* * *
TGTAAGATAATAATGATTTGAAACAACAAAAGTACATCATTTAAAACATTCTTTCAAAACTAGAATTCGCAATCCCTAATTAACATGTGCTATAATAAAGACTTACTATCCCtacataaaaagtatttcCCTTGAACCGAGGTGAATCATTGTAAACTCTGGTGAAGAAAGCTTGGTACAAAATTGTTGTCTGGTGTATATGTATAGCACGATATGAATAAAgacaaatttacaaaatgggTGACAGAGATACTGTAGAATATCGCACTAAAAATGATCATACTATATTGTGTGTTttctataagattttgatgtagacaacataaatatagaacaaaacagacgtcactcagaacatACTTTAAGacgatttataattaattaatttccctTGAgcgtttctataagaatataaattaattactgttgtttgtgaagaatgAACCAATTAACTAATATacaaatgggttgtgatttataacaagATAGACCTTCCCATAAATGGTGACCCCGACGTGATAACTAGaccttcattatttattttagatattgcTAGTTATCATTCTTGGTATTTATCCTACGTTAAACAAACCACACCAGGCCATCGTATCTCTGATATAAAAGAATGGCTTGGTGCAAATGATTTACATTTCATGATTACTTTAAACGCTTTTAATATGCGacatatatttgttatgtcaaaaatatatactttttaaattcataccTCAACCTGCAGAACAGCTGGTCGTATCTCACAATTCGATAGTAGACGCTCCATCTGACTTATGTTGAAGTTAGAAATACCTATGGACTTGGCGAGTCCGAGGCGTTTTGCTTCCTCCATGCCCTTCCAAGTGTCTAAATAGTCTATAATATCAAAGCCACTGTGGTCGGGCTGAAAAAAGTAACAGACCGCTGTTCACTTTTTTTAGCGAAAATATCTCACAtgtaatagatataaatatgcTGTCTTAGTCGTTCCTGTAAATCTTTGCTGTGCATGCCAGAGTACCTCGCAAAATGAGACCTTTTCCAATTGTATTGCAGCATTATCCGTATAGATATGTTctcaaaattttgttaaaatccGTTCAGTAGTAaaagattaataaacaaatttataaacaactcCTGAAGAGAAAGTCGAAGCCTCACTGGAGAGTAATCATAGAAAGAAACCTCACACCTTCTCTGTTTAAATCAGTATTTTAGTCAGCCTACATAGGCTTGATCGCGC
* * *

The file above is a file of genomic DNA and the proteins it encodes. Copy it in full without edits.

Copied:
TGTAAGATAATAATGATTTGAAACAACAAAAGTACATCATTTAAAACATTCTTTCAAAACTAGAATTCGCAATCCCTAATTAACATGTGCTATAATAAAGACTTACTATCCCtacataaaaagtatttcCCTTGAACCGAGGTGAATCATTGTAAACTCTGGTGAAGAAAGCTTGGTACAAAATTGTTGTCTGGTGTATATGTATAGCACGATATGAATAAAgacaaatttacaaaatgggTGACAGAGATACTGTAGAATATCGCACTAAAAATGATCATACTATATTGTGTGTTttctataagattttgatgtagacaacataaatatagaacaaaacagacgtcactcagaacatACTTTAAGacgatttataattaattaatttccctTGAgcgtttctataagaatataaattaattactgttgtttgtgaagaatgAACCAATTAACTAATATacaaatgggttgtgatttataacaagATAGACCTTCCCATAAATGGTGACCCCGACGTGATAACTAGaccttcattatttattttagatattgcTAGTTATCATTCTTGGTATTTATCCTACGTTAAACAAACCACACCAGGCCATCGTATCTCTGATATAAAAGAATGGCTTGGTGCAAATGATTTACATTTCATGATTACTTTAAACGCTTTTAATATGCGacatatatttgttatgtcaaaaatatatactttttaaattcataccTCAACCTGCAGAACAGCTGGTCGTATCTCACAATTCGATAGTAGACGCTCCATCTGACTTATGTTGAAGTTAGAAATACCTATGGACTTGGCGAGTCCGAGGCGTTTTGCTTCCTCCATGCCCTTCCAAGTGTCTAAATAGTCTATAATATCAAAGCCACTGTGGTCGGGCTGAAAAAAGTAACAGACCGCTGTTCACTTTTTTTAGCGAAAATATCTCACAtgtaatagatataaatatgcTGTCTTAGTCGTTCCTGTAAATCTTTGCTGTGCATGCCAGAGTACCTCGCAAAATGAGACCTTTTCCAATTGTATTGCAGCATTATCCGTATAGATATGTTctcaaaattttgttaaaatccGTTCAGTAGTAaaagattaataaacaaatttataaacaactcCTGAAGAGAAAGTCGAAGCCTCACTGGAGAGTAATCATAGAAAGAAACCTCACACCTTCTCTGTTTAAATCAGTATTTTAGTCAGCCTACATAGGCTTGATCGCGC